The Duchess of Cambridge’s wedding dress, the London 2012 Olympic torch and a spaceport in New Mexico are among this year’s candidates for the Design Museum’s Designs of the Year award.
The prize was first awarded in 2008 and has operated in the shadow of global economic uncertainty ever since. However, this year’s list features surprisingly strong entries from architecture – a field badly affected by the economic downturn – as well as product design, fashion, graphics and transport.
The stand-out nominations include UK architect John McAslan’s meticulous restoration of Port-au-Prince’s 19th-century Iron Market following Haiti’s 2010 earthquake. More understated but equally intelligent is Sergison Bates’ housing for the elderly, Huise Zingem in Belgium, and Mass Design Group’s hospital in Butaro, Rwanda.
The more extravagant end of the spectrum is represented by Hopkins Architects’ sleek London Velodrome, Zaha Hadid’s Guangzhou Opera House and Foster & Partners’ Spaceport America, a manta-ray shaped terminal for commercial spaceflight situated in the harsh heat of the New Mexico desert.
The house of Alexander McQueen – who died in 2010 – is prominent in the fashion category, with Sarah Burton’s royal wedding dress for the label and the stunning “Savage Beauty” exhibition staged at New York’s Metropolitan Museum strong contenders.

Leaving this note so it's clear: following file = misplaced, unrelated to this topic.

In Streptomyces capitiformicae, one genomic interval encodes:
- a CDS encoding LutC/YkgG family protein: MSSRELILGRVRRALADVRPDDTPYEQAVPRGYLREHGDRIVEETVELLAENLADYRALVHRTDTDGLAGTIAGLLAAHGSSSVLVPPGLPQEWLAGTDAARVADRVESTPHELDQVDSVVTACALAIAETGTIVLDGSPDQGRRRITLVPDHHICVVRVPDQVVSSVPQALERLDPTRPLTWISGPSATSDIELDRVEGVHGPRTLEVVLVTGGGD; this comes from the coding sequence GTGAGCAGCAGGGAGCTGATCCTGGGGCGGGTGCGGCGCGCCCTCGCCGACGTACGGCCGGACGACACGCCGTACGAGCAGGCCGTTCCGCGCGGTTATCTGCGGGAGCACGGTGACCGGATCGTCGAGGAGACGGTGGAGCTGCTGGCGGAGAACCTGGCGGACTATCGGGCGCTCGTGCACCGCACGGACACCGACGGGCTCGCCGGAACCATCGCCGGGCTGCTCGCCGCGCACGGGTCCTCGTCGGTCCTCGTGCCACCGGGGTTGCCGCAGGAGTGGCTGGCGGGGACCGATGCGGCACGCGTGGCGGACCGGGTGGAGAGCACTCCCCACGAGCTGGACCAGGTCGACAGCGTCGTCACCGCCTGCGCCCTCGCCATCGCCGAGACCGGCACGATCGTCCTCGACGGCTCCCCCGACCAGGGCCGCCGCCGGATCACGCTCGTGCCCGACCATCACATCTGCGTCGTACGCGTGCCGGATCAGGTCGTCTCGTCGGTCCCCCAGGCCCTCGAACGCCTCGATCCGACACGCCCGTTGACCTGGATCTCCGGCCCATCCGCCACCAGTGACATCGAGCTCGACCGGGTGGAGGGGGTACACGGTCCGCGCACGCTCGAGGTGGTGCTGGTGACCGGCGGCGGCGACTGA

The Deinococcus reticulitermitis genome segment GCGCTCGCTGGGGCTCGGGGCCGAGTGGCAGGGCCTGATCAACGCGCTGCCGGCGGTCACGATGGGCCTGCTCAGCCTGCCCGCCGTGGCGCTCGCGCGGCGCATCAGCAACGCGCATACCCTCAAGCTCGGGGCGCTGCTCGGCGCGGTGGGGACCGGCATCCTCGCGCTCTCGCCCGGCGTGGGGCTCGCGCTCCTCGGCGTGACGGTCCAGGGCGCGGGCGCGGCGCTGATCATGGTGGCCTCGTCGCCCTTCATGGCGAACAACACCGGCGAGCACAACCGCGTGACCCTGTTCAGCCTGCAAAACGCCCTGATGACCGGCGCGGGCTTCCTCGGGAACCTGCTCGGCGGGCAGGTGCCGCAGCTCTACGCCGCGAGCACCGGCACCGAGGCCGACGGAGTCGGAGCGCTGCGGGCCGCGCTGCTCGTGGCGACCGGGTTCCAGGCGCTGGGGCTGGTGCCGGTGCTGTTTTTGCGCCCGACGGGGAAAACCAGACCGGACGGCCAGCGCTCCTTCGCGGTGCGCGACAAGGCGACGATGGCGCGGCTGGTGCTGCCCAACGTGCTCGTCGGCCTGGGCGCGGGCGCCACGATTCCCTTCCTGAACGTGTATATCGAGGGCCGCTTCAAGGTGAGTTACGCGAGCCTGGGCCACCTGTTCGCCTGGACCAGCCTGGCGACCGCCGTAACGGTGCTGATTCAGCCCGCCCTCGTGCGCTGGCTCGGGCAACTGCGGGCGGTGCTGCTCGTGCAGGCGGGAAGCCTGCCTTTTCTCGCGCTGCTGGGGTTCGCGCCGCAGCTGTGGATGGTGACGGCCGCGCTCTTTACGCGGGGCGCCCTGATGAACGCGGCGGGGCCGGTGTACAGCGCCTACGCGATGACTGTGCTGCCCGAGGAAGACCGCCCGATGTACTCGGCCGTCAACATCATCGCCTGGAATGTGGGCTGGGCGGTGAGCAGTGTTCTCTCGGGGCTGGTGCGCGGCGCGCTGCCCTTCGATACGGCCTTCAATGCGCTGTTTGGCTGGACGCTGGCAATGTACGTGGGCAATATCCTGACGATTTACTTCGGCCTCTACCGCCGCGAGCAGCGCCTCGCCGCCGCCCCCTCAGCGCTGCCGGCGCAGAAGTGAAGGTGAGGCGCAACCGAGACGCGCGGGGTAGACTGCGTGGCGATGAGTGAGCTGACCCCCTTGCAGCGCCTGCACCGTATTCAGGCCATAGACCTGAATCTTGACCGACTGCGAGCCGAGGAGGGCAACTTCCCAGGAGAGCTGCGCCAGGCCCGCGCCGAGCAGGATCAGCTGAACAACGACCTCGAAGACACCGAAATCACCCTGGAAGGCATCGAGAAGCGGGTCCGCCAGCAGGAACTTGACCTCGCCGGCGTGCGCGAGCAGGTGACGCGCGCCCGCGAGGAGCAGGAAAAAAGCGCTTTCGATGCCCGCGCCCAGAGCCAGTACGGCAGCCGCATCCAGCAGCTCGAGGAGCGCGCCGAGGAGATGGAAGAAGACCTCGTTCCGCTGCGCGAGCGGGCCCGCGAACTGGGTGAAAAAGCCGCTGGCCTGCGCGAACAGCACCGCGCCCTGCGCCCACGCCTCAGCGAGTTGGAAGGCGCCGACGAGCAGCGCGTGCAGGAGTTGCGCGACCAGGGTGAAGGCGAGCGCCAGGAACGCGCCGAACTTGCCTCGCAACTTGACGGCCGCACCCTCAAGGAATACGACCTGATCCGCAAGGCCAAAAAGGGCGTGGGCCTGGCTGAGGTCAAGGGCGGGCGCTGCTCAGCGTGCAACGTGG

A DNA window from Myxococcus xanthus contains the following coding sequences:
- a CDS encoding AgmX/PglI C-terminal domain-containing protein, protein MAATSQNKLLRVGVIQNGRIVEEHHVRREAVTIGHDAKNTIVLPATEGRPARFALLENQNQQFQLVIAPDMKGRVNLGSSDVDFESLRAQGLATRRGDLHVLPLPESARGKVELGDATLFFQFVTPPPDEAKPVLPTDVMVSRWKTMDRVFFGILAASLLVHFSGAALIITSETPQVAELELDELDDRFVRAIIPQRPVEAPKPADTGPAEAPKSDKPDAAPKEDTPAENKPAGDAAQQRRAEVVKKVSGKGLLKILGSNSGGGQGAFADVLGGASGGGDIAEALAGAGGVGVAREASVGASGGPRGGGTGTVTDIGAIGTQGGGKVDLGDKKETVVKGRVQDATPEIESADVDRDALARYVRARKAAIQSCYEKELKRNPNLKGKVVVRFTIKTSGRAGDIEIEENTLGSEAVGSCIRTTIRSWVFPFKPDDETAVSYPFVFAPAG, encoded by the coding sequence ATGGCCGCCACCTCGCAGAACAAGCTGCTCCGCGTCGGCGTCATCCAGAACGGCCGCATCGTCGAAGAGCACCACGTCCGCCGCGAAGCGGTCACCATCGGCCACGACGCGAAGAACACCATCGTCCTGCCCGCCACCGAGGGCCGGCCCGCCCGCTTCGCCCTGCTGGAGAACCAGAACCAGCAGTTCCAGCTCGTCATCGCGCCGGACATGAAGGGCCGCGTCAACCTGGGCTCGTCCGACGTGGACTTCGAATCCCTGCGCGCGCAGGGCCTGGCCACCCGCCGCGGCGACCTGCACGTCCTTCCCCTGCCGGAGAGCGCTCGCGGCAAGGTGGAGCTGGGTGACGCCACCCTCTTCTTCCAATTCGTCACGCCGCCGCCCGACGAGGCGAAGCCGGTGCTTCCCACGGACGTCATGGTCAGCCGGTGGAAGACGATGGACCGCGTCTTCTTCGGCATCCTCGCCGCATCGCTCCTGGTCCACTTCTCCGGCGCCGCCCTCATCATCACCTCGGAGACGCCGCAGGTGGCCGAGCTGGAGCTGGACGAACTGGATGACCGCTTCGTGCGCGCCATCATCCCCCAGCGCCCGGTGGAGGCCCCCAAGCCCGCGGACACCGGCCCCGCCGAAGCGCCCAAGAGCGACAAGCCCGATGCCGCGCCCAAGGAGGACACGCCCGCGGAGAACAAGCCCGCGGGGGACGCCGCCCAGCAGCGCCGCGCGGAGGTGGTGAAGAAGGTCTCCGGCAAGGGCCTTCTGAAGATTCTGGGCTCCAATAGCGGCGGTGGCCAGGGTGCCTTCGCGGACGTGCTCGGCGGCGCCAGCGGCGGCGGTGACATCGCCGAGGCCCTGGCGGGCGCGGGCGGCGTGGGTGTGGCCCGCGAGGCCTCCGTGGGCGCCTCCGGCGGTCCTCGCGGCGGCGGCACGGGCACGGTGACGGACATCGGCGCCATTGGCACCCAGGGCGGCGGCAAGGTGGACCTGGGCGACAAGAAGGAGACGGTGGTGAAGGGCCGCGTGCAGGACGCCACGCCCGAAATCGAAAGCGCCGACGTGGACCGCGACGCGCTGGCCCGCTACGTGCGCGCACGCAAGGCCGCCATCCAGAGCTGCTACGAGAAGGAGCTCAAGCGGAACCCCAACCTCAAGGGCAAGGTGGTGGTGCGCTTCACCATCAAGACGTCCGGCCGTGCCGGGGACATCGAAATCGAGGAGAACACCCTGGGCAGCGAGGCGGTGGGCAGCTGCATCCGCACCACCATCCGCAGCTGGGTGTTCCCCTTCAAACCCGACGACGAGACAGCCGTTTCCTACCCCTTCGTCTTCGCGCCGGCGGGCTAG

The graphics category – which threw up the 2009 winner, Shepard Fairey’s “Hope” poster for Barack Obama’s US presidential campaign – features Dalton Maag’s clean new font for Nokia alongside a book on the posters of the Paris riots of 1968 by John Morgan and Pierre le Hors.
Products selected include Barber and Osgerby’s perforated Olympic torch and the Jawbone Jambox wireless speaker designed by Yves Béhar – who won the inaugural prize with his One Laptop Per Child project and is the only designer to have featured in every subsequent year’s longlist.
But with economic travails continuing to guide designers away from extravagant vanity projects and into the realm of the useful as well as beautiful, perhaps the stand-out product comes from Massoud Hassani, the Design Academy Eindhoven graduate.
Born in Afghanistan, Mr Hassani has developed a low-tech device for exploding the mines that litter his homeland after decades of conflict. Based on a traditional toy – a ball of straws blown by the wind – he created the device from bamboo with a GPS system to track and map its progress and clear paths through danger areas.
Finally, the transport category embraces designs as diverse as Boeing’s huge 787 Dreamliner aircraft and New York-based Manifesto Architecture’s ingenious design for a vertical bike storage system that turns blank walls into rotating cycle storage racks, transforming the architecture as it does.
The overall winner will be announced at the Design Museum on April 24.